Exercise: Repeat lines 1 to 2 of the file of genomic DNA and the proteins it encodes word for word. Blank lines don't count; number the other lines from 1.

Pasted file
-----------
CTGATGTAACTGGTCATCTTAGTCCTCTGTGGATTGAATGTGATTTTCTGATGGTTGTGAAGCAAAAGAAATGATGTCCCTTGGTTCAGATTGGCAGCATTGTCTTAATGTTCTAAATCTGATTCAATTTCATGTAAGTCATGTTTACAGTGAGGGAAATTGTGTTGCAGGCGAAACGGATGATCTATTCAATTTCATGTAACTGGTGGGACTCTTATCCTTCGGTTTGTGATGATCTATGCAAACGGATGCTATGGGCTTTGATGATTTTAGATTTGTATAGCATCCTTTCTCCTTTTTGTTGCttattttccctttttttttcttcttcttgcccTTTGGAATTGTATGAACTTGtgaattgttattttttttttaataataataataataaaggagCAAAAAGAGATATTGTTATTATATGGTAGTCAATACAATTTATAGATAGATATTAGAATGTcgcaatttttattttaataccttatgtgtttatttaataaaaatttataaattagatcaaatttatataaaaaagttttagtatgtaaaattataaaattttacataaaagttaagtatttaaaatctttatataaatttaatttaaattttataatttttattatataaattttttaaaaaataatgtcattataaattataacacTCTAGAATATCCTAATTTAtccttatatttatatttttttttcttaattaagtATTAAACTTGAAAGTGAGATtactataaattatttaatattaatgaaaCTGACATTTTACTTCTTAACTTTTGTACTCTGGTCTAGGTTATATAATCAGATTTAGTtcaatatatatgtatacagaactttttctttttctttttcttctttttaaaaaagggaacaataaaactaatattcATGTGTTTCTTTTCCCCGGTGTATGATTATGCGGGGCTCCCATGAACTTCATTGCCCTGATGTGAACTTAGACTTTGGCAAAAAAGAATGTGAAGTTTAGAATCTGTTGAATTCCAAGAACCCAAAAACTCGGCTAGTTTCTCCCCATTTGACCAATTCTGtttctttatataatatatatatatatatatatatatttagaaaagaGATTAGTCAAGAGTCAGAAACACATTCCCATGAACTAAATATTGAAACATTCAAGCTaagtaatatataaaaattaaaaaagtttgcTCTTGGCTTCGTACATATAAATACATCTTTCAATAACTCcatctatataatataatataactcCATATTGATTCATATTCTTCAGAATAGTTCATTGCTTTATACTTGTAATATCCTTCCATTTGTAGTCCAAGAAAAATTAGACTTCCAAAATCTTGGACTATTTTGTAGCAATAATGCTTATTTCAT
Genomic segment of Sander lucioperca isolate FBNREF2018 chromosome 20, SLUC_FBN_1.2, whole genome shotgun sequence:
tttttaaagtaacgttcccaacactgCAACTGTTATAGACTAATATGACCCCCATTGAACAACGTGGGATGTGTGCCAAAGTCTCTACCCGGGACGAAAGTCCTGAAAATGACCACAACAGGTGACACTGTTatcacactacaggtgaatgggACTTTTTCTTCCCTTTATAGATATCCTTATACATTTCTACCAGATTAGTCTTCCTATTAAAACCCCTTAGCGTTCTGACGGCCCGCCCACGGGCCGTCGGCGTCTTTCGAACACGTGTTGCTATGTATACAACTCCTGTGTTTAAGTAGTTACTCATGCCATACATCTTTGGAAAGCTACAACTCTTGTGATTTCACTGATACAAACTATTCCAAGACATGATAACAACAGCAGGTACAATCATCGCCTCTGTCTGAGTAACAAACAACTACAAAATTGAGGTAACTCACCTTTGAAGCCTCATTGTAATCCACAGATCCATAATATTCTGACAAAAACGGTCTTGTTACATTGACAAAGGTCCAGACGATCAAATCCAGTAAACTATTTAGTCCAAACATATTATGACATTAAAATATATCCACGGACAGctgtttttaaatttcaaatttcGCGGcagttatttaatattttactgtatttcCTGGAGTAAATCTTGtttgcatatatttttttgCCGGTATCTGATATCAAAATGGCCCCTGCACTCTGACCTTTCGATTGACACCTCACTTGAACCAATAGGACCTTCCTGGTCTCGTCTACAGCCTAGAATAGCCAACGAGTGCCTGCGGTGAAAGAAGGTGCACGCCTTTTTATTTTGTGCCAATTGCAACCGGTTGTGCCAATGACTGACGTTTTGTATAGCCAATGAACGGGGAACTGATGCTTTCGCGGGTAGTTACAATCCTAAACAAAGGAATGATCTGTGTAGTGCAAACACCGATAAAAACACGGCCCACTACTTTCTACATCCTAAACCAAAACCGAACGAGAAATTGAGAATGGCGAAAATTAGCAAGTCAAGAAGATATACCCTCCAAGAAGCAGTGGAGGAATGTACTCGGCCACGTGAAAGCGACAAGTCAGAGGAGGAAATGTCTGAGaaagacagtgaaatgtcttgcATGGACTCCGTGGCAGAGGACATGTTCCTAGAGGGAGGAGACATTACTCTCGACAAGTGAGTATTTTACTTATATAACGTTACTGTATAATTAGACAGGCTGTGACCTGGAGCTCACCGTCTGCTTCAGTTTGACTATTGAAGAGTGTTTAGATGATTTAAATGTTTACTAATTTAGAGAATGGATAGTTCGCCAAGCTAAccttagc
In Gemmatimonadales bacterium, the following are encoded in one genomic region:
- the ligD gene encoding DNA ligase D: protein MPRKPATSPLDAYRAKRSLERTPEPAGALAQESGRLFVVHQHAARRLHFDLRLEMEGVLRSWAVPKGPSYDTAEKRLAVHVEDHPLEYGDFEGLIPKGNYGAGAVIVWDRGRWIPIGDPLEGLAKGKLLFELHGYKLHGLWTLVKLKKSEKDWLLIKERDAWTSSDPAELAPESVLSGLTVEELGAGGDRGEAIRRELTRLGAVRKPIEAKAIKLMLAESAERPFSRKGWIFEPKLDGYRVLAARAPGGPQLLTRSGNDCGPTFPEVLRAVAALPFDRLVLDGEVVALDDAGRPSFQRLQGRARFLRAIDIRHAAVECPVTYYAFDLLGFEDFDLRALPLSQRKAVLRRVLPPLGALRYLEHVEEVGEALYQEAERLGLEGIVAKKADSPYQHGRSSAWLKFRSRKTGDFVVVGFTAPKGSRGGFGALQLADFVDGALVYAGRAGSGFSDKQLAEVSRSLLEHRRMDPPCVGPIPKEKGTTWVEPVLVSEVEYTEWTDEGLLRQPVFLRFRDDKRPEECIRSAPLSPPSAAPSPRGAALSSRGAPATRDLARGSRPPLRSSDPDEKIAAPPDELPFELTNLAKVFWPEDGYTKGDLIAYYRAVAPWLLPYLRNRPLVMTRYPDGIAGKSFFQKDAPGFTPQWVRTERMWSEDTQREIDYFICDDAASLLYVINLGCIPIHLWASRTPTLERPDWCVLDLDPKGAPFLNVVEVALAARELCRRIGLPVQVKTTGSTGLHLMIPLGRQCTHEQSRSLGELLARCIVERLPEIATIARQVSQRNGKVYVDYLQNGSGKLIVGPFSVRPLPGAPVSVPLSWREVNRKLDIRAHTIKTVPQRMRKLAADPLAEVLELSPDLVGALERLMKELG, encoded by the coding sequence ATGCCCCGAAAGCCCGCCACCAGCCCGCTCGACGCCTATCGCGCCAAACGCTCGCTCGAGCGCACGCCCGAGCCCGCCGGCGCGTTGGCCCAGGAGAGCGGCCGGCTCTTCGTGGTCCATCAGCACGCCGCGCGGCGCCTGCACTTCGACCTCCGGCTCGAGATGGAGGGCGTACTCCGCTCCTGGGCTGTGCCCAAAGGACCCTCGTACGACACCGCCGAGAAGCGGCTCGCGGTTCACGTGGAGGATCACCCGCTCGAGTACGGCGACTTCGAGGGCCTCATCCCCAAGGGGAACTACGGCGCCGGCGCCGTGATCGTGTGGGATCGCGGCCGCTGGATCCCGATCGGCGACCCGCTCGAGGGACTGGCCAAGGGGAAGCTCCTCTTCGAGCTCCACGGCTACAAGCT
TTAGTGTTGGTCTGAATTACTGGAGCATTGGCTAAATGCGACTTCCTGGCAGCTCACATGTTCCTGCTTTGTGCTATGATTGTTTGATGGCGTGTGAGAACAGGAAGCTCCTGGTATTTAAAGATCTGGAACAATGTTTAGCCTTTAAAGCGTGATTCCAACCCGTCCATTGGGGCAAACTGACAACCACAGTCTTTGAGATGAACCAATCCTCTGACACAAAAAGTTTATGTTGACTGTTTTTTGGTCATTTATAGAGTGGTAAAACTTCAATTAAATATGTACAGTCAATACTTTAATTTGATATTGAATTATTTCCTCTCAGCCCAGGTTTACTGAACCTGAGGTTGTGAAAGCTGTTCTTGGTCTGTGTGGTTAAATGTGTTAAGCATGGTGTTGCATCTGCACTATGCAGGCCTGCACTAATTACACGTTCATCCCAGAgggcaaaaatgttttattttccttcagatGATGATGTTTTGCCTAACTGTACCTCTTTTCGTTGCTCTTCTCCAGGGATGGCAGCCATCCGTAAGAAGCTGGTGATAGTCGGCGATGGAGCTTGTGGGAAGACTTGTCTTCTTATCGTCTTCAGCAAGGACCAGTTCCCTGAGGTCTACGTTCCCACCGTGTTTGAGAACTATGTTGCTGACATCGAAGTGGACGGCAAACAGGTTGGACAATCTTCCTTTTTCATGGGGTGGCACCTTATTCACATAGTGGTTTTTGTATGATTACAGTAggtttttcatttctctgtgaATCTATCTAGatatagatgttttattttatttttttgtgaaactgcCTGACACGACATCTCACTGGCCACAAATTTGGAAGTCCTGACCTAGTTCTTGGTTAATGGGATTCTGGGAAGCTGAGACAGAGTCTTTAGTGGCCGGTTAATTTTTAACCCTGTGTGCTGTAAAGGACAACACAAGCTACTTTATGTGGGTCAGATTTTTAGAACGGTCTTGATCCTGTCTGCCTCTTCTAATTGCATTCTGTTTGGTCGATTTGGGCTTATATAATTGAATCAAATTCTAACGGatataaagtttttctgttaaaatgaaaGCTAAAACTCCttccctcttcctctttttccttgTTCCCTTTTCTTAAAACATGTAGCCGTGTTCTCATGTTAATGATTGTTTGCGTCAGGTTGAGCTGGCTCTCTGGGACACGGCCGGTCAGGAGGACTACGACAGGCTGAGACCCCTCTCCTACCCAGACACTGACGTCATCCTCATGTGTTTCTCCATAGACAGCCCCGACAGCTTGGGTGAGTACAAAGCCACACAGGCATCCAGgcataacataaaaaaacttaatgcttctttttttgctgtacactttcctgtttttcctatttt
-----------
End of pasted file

CTGATGTAACTGGTCATCTTAGTCCTCTGTGGATTGAATGTGATTTTCTGATGGTTGTGAAGCAAAAGAAATGATGTCCCTTGGTTCAGATTGGCAGCATTGTCTTAATGTTCTAAATCTGATTCAATTTCATGTAAGTCATGTTTACAGTGAGGGAAATTGTGTTGCAGGCGAAACGGATGATCTATTCAATTTCATGTAACTGGTGGGACTCTTATCCTTCGGTTTGTGATGATCTATGCAAACGGATGCTATGGGCTTTGATGATTTTAGATTTGTATAGCATCCTTTCTCCTTTTTGTTGCttattttccctttttttttcttcttcttgcccTTTGGAATTGTATGAACTTGtgaattgttattttttttttaataataataataataaaggagCAAAAAGAGATATTGTTATTATATGGTAGTCAATACAATTTATAGATAGATATTAGAATGTcgcaatttttattttaataccttatgtgtttatttaataaaaatttataaattagatcaaatttatataaaaaagttttagtatgtaaaattataaaattttacataaaagttaagtatttaaaatctttatataaatttaatttaaattttataatttttattatataaattttttaaaaaataatgtcattataaattataacacTCTAGAATATCCTAATTTAtccttatatttatatttttttttcttaattaagtATTAAACTTGAAAGTGAGATtactataaattatttaatattaatgaaaCTGACATTTTACTTCTTAACTTTTGTACTCTGGTCTAGGTTATATAATCAGATTTAGTtcaatatatatgtatacagaactttttctttttctttttcttctttttaaaaaagggaacaataaaactaatattcATGTGTTTCTTTTCCCCGGTGTATGATTATGCGGGGCTCCCATGAACTTCATTGCCCTGATGTGAACTTAGACTTTGGCAAAAAAGAATGTGAAGTTTAGAATCTGTTGAATTCCAAGAACCCAAAAACTCGGCTAGTTTCTCCCCATTTGACCAATTCTGtttctttatataatatatatatatatatatatatatttagaaaagaGATTAGTCAAGAGTCAGAAACACATTCCCATGAACTAAATATTGAAACATTCAAGCTaagtaatatataaaaattaaaaaagtttgcTCTTGGCTTCGTACATATAAATACATCTTTCAATAACTCcatctatataatataatataactcCATATTGATTCATATTCTTCAGAATAGTTCATTGCTTTATACTTGTAATATCCTTCCATTTGTAGTCCAAGAAAAATTAGACTTCCAAAATCTTGGACTATTTTGTAGCAATAATGCTTATTTCAT
Genomic segment of Sander lucioperca isolate FBNREF2018 chromosome 20, SLUC_FBN_1.2, whole genome shotgun sequence: